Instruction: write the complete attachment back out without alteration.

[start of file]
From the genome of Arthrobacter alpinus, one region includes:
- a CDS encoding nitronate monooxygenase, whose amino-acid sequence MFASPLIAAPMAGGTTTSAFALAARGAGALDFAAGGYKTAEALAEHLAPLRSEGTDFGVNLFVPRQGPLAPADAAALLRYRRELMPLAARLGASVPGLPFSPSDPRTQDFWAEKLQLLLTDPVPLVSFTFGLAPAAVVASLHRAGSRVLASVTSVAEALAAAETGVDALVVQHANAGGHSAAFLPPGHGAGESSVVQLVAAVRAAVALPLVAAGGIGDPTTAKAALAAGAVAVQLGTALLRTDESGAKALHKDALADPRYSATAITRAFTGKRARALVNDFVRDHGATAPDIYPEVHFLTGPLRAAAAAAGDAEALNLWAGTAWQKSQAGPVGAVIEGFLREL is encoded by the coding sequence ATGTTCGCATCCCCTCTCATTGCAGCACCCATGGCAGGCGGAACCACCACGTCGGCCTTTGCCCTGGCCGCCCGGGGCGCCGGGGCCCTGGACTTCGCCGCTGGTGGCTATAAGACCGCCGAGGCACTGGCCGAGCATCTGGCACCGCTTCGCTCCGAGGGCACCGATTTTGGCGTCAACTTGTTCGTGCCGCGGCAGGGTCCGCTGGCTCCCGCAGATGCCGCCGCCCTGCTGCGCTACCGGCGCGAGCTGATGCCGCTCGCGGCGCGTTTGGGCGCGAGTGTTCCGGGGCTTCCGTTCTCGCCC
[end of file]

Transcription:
From the genome of Arthrobacter alpinus, one region includes:
- a CDS encoding nitronate monooxygenase, whose amino-acid sequence MFASPLIAAPMAGGTTTSAFALAARGAGALDFAAGGYKTAEALAEHLAPLRSEGTDFGVNLFVPRQGPLAPADAAALLRYRRELMPLAARLGASVPGLPFSPSDPRTQDFWAEKLQLLLTDPVPLVSFTFGLAPAAVVASLHRAGSRVLASVTSVAEALAAAETGVDALVVQHANAGGHSAAFLPPGHGAGESSVVQLVAAVRAAVALPLVAAGGIGDPTTAKAALAAGAVAVQLGTALLRTDESGAKALHKDALADPRYSATAITRAFTGKRARALVNDFVRDHGATAPDIYPEVHFLTGPLRAAAAAAGDAEALNLWAGTAWQKSQAGPVGAVIEGFLREL is encoded by the coding sequence ATGTTCGCATCCCCTCTCATTGCAGCACCCATGGCAGGCGGAACCACCACGTCGGCCTTTGCCCTGGCCGCCCGGGGCGCCGGGGCCCTGGACTTCGCCGCTGGTGGCTATAAGACCGCCGAGGCACTGGCCGAGCATCTGGCACCGCTTCGCTCCGAGGGCACCGATTTTGGCGTCAACTTGTTCGTGCCGCGGCAGGGTCCGCTGGCTCCCGCAGATGCCGCCGCCCTGCTGCGCTACCGGCGCGAGCTGATGCCGCTCGCGGCGCGTTTGGGCGCGAGTGTTCCGGGGCTTCCGTTCTCGCCC